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Social Media Checklist

Top Five Things You Can Do to Legally Protect Your Company

By Jennifer A. Mansfield

Social media has had a vast and positive effect on business marketing. A quick tweet or Facebook posting can reach billions of consumers at almost no cost to the company.

Below is a list of the top five things your company can do to protect itself legally in this new communications world. This list is by no means comprehensive. But it can provide a useful jumping off point for getting your legal social media house in order–and potentially saving your company millions in liability.

1. Have a Security Plan–and Follow It.

New media present new means for a company’s employees, through wrongdoing or inadvertence, to release confidential or sensitive information. Hackers are also a constant threat. The improper release of confidential information can lead to unwanted publicity and legal exposure. Make sure your computer data is protected.

The FTC has taken the position that if a company is not taking reasonable steps to protect personally identifiable information (PII) in its possession, it is participating in a deceptive act under federal law. Are your company’s data–including laptops–encrypted? If the PII of your customers is too easy to access, you may be facing the FTC in the future.

Thus, due diligence in selecting and monitoring your IT security vendors is essential. Establish policies on how PII is handled and be sure the policies are followed. Technology continues to evolve at a rapid pace. Consequently, your company should review its IT systems and vendors on a regular basis.

2. Have an Emergency Breach Plan.

Notwithstanding all the efforts your company may make, hackers will always exist and people will make mistakes. Since a good defense is often a good offense, the company should plan for the worse case scenario–a breach. The plan should include a checklist of who should be contacted internally at the company, and who legally needs to be contacted outside the company. Create an emergency response team, including key personnel from IT, risk management, legal, and PR. Have key contractors in place BEFORE you need them, and a list of critical steps that must be taken to both mitigate the breach and complete the required legal notifications.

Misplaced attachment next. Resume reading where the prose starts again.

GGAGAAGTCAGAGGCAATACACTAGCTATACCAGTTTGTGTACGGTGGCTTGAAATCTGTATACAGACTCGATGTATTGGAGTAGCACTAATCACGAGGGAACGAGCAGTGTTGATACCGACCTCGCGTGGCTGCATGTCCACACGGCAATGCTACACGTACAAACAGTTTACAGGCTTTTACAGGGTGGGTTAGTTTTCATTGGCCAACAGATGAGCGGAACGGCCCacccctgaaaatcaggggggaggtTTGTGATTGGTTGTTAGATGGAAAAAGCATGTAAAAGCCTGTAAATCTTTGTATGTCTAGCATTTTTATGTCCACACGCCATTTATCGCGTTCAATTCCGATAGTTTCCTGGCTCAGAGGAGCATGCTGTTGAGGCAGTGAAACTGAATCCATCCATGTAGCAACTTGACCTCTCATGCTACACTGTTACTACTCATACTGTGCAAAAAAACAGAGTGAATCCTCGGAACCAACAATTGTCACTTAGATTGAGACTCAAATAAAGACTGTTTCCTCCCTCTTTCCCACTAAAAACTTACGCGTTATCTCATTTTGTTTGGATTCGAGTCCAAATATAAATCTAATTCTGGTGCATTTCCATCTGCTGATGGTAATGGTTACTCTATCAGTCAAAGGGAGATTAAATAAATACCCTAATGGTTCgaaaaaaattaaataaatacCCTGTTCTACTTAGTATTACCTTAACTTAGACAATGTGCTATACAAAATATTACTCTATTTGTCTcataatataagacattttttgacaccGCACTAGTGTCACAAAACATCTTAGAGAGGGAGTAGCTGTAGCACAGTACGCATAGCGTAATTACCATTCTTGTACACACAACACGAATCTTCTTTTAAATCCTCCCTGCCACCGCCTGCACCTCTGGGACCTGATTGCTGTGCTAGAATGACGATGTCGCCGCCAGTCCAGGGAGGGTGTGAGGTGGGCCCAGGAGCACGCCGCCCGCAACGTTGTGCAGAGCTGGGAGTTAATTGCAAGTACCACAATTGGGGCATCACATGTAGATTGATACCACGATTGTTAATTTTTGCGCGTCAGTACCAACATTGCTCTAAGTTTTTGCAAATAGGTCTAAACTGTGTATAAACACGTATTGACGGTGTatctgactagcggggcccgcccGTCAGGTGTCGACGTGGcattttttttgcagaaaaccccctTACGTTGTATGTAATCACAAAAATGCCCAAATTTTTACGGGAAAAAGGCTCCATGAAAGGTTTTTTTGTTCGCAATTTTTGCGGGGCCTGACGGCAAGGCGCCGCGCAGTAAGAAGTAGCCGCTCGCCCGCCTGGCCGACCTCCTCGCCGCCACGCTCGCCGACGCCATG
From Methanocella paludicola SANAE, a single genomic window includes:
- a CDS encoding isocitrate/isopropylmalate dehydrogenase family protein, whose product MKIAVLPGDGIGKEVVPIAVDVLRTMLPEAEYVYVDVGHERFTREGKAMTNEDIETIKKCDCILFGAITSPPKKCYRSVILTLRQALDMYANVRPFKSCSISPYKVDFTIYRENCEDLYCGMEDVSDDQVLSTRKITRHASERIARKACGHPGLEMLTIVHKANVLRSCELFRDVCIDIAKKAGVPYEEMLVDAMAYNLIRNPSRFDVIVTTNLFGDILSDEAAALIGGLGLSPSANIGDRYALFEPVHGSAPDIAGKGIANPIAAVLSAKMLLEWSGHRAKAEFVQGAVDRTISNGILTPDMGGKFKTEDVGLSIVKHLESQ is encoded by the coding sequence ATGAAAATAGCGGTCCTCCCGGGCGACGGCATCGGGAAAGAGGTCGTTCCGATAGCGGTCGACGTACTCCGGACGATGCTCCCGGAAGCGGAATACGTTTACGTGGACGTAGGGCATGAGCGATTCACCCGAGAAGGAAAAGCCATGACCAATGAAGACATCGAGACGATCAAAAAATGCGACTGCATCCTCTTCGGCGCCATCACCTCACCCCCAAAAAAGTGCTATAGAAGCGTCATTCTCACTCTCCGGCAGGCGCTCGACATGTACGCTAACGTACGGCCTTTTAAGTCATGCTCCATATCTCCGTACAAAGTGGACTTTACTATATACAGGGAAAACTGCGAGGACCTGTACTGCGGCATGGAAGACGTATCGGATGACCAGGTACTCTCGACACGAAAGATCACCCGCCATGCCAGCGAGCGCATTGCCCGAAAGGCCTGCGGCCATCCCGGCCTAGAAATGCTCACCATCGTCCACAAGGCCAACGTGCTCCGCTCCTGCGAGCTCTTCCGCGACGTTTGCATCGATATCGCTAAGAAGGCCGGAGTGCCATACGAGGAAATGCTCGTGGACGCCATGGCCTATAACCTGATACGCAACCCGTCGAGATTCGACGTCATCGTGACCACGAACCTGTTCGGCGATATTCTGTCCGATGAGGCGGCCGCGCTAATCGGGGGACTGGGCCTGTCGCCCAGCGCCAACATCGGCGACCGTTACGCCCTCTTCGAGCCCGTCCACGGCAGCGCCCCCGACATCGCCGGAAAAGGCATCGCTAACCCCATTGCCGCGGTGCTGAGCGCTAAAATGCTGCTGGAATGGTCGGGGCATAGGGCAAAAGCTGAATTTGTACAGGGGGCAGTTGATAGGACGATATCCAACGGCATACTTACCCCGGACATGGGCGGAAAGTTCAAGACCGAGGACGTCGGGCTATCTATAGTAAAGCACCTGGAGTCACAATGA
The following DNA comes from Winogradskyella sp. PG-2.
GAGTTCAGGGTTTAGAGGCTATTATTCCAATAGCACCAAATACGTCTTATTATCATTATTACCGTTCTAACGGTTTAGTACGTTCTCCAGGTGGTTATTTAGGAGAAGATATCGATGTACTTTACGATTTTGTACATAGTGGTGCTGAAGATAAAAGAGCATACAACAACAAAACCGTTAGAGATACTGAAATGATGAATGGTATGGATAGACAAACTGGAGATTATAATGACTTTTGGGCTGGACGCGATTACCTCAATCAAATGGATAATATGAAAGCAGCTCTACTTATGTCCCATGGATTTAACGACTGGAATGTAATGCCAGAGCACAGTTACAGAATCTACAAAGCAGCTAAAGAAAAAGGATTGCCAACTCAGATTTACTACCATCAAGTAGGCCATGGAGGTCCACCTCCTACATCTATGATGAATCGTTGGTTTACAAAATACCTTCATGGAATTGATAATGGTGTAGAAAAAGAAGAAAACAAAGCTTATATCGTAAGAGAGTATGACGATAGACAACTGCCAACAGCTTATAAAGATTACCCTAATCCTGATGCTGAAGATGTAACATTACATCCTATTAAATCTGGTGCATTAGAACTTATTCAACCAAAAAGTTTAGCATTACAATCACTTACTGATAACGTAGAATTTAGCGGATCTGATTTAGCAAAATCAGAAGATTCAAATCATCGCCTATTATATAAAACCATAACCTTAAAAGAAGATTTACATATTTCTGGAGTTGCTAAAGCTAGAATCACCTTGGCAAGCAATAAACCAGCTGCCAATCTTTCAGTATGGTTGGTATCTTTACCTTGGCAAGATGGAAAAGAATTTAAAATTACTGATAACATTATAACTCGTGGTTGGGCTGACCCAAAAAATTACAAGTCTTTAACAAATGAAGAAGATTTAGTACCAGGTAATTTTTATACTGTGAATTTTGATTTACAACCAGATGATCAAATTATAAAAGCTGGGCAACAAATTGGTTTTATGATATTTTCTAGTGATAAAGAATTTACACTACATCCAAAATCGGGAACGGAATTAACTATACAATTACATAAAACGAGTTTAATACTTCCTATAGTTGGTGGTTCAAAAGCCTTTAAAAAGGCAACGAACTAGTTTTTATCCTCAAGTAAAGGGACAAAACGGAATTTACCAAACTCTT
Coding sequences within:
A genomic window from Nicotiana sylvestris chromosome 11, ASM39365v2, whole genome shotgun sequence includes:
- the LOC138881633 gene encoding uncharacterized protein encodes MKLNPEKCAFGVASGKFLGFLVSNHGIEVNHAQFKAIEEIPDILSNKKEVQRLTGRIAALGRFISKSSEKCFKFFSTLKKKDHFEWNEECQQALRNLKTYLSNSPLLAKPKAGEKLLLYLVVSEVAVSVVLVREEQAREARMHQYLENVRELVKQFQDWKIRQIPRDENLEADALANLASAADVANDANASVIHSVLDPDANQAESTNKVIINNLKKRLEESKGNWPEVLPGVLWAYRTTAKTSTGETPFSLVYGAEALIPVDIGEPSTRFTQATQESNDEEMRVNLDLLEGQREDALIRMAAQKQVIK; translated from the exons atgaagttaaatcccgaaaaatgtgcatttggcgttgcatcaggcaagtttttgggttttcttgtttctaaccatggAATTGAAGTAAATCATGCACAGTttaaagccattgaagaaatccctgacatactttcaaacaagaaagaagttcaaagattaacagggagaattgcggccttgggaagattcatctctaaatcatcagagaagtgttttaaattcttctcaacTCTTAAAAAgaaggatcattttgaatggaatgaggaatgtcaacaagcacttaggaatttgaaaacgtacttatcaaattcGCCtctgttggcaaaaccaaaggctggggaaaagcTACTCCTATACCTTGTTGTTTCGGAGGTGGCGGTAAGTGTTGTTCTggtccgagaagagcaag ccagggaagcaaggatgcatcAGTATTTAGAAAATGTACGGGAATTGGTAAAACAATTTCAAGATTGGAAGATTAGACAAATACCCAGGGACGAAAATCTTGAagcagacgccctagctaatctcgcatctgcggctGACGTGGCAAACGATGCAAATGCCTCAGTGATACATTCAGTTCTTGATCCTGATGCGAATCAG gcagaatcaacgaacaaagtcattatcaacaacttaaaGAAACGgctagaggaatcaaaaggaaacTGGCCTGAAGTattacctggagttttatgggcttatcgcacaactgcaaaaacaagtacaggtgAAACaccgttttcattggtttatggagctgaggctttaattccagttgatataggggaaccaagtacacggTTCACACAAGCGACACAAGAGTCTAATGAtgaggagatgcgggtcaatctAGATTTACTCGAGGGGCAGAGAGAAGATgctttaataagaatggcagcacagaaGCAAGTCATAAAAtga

Having a plan developed before a breach could save both time and money later in the event a breach occurs.

3. Have Terms of Use and Privacy Policies for Your Websites.

Government regulations concerning advertising or communicating to others via social media can impose restrictions and regulation, as well as safe harbors from liability. Terms of Use and Privacy Practices govern not only how your company interacts with its website users, but are also tools to ensure that your company is complying with applicable regulations.

When drafting Terms of Use or Privacy Policies, keep in mind that according to the FTC, your Terms of Use and Privacy Policies are contracts between you and your website users. So, be honest and realistic. It might sound like great advertising to boast that you have the most up-to-date data security programs and procedures to protect your clients’ data, but is that a promise you can keep? How often would you be required to buy more software or hardware to keep that promise? If you have a breach, would an investigator conclude that your system was the “most up-to-date” available at the time of the breach? Terms of Use and Privacy Policies are not marketing tools; they are contracts. Careful thought must be taken when deciding what a company can promise to its social media users.